Every third bulgarian child lives at risk of poverty

Bulgaria is the poorest country in the European Union (EU), with more than one-third of children living at risk of poverty (over 570.000 according to Eurostat, 2018). The country also has the second-highest infant mortality in the EU, with the probability of a child dying between birth and five years of age 70% higher than the EU average (Eurostat, 2020). Over the past few years, early childhood development (ECD) has received the government’s increased attention with important progress made in delivering ECD policies and supporting families with young children by bringing together the Ministry of Education and Science, the Ministry of Health, the Ministry of Labour and Social Policy, and the Social Assistance Agency. However, ECD policies and services are still fragmented. Better mechanisms are needed for effective coordination, both at the national and local levels. A specific, comprehensive, cross-sectoral ECD strategy has not yet been developed. At present, there is no formal policy guaranteeing a minimum level of funding for ECD services to ensure sustainability. The new Law on Social Services has been in force since July 2020, which regulates the planning and implementation of services of an integrated nature, including for young children, but is still in the early stages of its implementation.

National priorities:

o   Track data on child poverty and social exclusion especially for families with children under three years of age, with low level of education, and from vulnerable backgrounds.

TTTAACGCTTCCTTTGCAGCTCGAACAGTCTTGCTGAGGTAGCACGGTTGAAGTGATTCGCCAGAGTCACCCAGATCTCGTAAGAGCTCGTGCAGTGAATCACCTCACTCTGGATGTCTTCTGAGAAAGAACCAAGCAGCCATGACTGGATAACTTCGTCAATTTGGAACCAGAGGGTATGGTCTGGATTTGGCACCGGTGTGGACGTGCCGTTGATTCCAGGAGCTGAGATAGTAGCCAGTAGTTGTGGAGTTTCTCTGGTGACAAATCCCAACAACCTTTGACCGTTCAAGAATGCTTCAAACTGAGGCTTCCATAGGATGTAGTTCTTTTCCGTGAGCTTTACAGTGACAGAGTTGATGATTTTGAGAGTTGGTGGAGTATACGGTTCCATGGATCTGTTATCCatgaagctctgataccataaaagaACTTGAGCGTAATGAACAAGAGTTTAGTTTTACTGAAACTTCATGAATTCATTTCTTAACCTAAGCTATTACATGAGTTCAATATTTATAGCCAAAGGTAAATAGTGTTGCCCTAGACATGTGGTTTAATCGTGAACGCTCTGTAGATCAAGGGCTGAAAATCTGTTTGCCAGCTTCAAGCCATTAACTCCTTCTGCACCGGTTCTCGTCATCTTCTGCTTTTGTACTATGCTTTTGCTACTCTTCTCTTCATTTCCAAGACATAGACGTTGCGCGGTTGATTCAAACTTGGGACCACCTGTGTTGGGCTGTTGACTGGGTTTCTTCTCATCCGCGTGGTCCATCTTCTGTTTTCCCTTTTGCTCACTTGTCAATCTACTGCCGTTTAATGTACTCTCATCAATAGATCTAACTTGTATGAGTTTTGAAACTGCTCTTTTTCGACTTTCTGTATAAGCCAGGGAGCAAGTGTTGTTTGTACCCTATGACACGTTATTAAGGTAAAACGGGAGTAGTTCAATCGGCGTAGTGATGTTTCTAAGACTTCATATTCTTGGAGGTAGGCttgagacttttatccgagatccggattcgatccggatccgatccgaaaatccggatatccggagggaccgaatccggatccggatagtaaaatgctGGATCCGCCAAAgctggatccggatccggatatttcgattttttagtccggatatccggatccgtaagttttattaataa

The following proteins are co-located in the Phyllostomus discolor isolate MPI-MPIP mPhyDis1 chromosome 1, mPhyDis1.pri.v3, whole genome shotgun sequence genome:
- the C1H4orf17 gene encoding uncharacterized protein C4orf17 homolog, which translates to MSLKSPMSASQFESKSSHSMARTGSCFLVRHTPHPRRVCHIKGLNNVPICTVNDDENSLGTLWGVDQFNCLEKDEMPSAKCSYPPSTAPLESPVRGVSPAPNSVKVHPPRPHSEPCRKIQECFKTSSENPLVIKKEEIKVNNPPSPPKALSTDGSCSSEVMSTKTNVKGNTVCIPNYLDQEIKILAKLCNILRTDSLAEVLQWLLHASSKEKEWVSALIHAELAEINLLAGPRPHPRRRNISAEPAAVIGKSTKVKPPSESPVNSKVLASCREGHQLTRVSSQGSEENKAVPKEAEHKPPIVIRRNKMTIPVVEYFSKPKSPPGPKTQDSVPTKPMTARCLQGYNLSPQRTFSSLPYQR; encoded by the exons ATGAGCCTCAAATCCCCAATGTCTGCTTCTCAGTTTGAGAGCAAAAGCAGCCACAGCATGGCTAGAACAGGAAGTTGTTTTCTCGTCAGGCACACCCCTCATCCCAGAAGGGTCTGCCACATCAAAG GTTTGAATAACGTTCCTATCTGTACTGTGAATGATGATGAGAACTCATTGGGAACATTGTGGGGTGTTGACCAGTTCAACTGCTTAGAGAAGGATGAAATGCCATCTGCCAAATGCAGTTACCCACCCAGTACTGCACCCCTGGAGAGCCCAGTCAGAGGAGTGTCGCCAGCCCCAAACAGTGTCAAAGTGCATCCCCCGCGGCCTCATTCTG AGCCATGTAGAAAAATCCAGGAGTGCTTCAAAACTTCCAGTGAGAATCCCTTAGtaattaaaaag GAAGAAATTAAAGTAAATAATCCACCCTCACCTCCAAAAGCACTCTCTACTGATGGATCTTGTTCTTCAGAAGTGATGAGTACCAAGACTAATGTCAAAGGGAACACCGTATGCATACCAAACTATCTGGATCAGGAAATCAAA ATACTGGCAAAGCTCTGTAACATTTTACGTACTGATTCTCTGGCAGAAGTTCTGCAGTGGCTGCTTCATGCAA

o   Ensure equal access to prenatal care for all pregnant women and home visiting services for children under three years of age and pregnant women.

o   Provide free medication for children under three years of age living in poverty, with the prospect of covering all children up to six years of age.

o   Increase the access rate to early childhood education and care (ECEC) services.

o   Invest across sectors in the professionalisation of the staff working in services for young children.

o   Improve the system for registering and analysing data on cases of violence against young children to inform measures and actions.

o   Allocate one percent of GDP to quality ECEC.

o   Augment social benefits for families with young children, including adequate financial support for poor families caring for children, with a focus on children up to one year of age.


For more information about the European campaign First years-first priority, visit https://firstyearsfirstpriority.eu.